Unfortunately, that isn't usually what happens. Instead, today's world is filled with people who are happy to judge one another's parenting skills on the basis of a picture posted on social media.
Take Facebook, for example. Share a picture of your child eating a burger at his favorite restaurant and someone might be quick to say, "I'd never let my child consume that many calories in one sitting."
Or post a picture of your child enjoying a day at the beach and someone might be quick to remind you, "Too much sun exposure is bad for kids."
Clearly, such snark isn't meant to inspire positive change. Instead, it's meant to tear down other parents so the shamer can temporarily feel better.
Whether a gossip magazine is criticizing a celebrity who didn't "bounce back" from her pre-pregnancy weight or people are commenting on whether a tragic accident constitutes neglect on the part of the parents, people are quick to criticize one another's childrearing efforts.
It takes a toll on all parent—not just those who are on the receiving end of hateful comments. Harsh comments incite fear in parents who don't want to be perceived as bad parents. And that influences the way parents are raising their kids today.
Here are three ways parent shaming negatively affects kids:
Parents fear their child's forgotten soccer cleats or botched homework assignments will make them look like bad parents. So they rescue their kids from failure and prevent them from making mistakes.
In the end, kids are losing out on the valuable life lessons and mental strength they can gain from failure. And if they don't learn how to bounce back from failure when they're young, they'll struggle to deal with failure as an adult.
No one wants to be on the receiving end of harsh criticism and judgment. So in an effort to avoid unsolicited advice, parents are going to great lengths to hide their parenting mistakes.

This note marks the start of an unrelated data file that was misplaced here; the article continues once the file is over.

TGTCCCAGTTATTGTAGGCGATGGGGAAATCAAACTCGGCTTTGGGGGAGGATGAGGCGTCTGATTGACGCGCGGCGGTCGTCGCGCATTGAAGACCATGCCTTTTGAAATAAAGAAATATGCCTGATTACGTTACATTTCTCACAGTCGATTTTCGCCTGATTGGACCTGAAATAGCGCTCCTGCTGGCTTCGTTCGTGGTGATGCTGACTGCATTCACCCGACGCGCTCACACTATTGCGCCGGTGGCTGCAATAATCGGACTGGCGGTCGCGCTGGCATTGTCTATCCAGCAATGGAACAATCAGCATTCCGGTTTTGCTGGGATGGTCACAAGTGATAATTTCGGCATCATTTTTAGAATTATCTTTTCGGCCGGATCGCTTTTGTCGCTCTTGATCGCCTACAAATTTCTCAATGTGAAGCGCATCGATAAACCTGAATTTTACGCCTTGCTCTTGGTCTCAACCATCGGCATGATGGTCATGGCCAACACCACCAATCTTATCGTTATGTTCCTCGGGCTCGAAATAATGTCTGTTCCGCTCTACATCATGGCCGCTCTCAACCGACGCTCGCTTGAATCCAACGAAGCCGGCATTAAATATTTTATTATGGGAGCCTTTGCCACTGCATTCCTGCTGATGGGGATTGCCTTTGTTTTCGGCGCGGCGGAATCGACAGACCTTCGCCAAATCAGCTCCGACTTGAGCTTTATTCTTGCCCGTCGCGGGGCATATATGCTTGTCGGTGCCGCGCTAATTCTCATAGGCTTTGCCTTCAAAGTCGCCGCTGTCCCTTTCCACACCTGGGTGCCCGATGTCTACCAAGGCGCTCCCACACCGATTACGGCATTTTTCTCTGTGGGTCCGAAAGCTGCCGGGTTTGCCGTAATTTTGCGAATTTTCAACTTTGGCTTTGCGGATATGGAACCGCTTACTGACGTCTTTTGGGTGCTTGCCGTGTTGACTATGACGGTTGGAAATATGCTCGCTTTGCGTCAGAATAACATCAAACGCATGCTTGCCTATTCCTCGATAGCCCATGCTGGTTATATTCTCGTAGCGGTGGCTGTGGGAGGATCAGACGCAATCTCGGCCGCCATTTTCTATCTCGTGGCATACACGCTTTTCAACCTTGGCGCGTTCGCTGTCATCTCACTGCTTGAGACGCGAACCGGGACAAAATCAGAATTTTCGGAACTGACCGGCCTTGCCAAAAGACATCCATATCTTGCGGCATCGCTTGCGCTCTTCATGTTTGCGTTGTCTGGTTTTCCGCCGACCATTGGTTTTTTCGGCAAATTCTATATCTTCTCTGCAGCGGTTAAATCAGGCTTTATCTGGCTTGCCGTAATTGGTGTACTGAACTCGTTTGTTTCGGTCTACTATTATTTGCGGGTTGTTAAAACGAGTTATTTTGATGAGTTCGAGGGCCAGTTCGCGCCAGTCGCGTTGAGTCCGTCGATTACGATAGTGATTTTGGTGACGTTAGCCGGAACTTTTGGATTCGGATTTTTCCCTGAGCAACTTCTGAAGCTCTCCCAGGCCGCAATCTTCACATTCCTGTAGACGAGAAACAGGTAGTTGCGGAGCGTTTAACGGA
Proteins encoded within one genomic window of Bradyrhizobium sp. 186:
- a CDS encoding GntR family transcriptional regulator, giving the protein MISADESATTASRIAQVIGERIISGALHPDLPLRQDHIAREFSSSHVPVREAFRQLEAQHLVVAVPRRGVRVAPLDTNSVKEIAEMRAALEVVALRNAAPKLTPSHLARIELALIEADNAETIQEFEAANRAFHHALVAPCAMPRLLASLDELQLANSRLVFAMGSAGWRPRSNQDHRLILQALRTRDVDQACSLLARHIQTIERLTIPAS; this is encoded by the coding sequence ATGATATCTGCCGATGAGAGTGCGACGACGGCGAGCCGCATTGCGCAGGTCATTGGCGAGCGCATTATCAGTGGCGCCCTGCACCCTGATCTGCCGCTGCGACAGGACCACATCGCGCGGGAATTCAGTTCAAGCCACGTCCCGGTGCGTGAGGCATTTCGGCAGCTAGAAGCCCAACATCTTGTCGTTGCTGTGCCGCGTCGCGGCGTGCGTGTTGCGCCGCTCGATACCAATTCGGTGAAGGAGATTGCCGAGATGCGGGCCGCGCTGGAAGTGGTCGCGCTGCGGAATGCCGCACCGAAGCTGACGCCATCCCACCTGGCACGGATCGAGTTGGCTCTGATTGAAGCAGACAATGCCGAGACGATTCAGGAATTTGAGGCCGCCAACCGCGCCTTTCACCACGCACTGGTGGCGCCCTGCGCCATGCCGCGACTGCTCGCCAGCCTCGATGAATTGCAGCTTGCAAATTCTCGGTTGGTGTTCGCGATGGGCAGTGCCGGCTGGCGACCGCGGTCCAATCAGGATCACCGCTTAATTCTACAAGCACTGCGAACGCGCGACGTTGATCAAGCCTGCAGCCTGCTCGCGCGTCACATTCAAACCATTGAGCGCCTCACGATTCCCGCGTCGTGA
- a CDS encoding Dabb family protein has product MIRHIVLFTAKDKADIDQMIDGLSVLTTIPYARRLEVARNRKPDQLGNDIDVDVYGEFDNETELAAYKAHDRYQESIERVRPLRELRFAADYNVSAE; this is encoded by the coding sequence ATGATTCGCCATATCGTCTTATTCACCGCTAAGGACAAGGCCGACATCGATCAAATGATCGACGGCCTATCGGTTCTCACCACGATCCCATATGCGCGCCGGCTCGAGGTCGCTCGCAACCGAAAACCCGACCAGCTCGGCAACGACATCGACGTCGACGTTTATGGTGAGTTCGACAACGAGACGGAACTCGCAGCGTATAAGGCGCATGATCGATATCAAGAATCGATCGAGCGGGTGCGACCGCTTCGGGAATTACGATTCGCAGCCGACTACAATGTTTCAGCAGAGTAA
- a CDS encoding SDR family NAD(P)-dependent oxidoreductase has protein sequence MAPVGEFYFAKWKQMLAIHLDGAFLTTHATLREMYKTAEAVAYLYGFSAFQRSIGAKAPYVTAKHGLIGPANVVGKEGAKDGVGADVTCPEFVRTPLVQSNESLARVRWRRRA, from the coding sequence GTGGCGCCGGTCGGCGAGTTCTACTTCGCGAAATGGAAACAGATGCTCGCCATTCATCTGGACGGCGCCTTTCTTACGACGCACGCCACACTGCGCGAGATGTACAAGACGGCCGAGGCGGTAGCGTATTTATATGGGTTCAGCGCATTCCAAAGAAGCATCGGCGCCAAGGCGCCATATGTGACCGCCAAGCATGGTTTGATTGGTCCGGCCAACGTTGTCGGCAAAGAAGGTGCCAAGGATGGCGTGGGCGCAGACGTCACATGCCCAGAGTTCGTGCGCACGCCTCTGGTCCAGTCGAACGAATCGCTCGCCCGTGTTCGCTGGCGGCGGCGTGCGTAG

Rather than gain support from others when they've said something they regret or when they've role modeled bad behavior, parents are keeping their missteps a secret. And secrecy can lead to bigger mistakes.
Some parents are changing their parenting habits in an effort to avoid looking like a bad parent. They give in to whining and tantrums in public because they're afraid a child's misbehavior will make them look bad.
Or they get so caught up in trying to look like a perfect family on social media that they don't work on addressing their real-life issues. And kids are the ones who will suffer the long-term consequences.
When it comes to raising kids, there isn't a right way or a wrong way to do it. There are many different ways to help kids grow up to become responsible adults.
The key to raising the best kids you can—and helping them become the best version of themselves—is to be mentally strong enough to parent according to your values. When you are confident in who you are and how you're raising your kids, what other people say will matter much less.
Morin A. 13 Things Mentally Strong Parents Don't Do: Raising Self-Assured Children and Training Their Brains for a Life of Happiness, Meaning, and Success. New York, NY: William Morrow, an imprint of HarperCollins Publishers; 2017.